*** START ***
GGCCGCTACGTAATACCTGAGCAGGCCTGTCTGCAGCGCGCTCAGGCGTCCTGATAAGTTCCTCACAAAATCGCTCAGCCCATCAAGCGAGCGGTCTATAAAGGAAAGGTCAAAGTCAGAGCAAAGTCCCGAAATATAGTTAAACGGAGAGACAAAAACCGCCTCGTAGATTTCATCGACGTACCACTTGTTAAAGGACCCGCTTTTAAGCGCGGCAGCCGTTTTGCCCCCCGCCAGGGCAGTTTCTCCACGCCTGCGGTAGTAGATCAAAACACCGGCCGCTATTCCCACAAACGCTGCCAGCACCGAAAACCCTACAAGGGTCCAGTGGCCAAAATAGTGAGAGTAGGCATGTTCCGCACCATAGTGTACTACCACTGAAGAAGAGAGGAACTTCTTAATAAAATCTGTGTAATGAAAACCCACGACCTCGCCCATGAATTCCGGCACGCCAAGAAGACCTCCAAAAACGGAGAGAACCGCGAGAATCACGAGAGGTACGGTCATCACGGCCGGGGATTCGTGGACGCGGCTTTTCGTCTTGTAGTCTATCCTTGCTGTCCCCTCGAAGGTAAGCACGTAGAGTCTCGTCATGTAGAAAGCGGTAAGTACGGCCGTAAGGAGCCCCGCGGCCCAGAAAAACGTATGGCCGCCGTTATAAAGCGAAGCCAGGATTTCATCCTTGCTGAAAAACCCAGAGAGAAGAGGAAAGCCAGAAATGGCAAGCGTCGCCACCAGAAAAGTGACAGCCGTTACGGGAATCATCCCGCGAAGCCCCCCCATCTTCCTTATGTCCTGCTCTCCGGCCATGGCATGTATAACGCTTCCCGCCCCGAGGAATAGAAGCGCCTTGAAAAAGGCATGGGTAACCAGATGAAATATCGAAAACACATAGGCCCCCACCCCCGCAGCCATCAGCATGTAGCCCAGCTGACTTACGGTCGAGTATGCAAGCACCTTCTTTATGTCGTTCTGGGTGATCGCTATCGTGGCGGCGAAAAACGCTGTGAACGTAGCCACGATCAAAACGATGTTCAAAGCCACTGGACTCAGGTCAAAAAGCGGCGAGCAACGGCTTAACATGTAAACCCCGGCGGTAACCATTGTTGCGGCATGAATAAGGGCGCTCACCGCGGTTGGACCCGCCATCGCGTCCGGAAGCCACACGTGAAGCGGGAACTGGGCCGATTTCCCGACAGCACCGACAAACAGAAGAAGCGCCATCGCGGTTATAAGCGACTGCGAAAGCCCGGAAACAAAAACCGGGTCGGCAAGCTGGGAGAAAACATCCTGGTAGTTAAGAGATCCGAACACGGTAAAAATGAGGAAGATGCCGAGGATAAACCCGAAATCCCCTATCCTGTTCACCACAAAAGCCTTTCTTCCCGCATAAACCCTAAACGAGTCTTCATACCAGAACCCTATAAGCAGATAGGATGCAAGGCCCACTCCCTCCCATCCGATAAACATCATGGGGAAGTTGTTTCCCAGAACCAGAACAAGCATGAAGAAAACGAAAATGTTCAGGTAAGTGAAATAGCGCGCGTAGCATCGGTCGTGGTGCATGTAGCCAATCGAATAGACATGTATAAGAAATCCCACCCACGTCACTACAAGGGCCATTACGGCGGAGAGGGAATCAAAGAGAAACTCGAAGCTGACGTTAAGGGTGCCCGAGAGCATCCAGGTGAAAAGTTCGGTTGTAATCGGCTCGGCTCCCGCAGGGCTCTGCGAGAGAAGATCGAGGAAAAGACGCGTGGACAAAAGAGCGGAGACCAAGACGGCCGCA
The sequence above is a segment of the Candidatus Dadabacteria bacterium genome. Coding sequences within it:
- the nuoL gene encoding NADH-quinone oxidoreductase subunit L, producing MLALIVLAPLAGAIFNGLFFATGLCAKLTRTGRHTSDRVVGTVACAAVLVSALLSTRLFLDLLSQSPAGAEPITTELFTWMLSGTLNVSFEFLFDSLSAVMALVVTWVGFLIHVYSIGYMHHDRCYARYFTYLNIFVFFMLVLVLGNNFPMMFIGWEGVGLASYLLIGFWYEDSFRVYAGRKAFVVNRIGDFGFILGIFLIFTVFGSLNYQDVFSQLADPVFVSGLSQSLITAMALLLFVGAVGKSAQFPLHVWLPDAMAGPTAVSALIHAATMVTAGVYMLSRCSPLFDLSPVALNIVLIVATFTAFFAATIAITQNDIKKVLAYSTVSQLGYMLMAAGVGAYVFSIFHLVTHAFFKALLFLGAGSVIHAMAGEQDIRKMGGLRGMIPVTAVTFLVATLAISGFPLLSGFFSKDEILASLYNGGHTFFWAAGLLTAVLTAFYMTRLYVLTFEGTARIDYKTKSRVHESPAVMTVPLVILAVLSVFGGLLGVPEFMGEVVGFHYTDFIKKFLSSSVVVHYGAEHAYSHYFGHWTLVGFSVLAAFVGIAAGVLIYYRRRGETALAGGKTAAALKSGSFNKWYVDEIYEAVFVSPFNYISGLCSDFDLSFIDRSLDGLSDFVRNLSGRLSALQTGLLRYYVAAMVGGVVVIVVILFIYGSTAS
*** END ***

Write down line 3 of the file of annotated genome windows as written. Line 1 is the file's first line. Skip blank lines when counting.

- the nuoL gene encoding NADH-quinone oxidoreductase subunit L, producing MLALIVLAPLAGAIFNGLFFATGLCAKLTRTGRHTSDRVVGTVACAAVLVSALLSTRLFLDLLSQSPAGAEPITTELFTWMLSGTLNVSFEFLFDSLSAVMALVVTWVGFLIHVYSIGYMHHDRCYARYFTYLNIFVFFMLVLVLGNNFPMMFIGWEGVGLASYLLIGFWYEDSFRVYAGRKAFVVNRIGDFGFILGIFLIFTVFGSLNYQDVFSQLADPVFVSGLSQSLITAMALLLFVGAVGKSAQFPLHVWLPDAMAGPTAVSALIHAATMVTAGVYMLSRCSPLFDLSPVALNIVLIVATFTAFFAATIAITQNDIKKVLAYSTVSQLGYMLMAAGVGAYVFSIFHLVTHAFFKALLFLGAGSVIHAMAGEQDIRKMGGLRGMIPVTAVTFLVATLAISGFPLLSGFFSKDEILASLYNGGHTFFWAAGLLTAVLTAFYMTRLYVLTFEGTARIDYKTKSRVHESPAVMTVPLVILAVLSVFGGLLGVPEFMGEVVGFHYTDFIKKFLSSSVVVHYGAEHAYSHYFGHWTLVGFSVLAAFVGIAAGVLIYYRRRGETALAGGKTAAALKSGSFNKWYVDEIYEAVFVSPFNYISGLCSDFDLSFIDRSLDGLSDFVRNLSGRLSALQTGLLRYYVAAMVGGVVVIVVILFIYGSTAS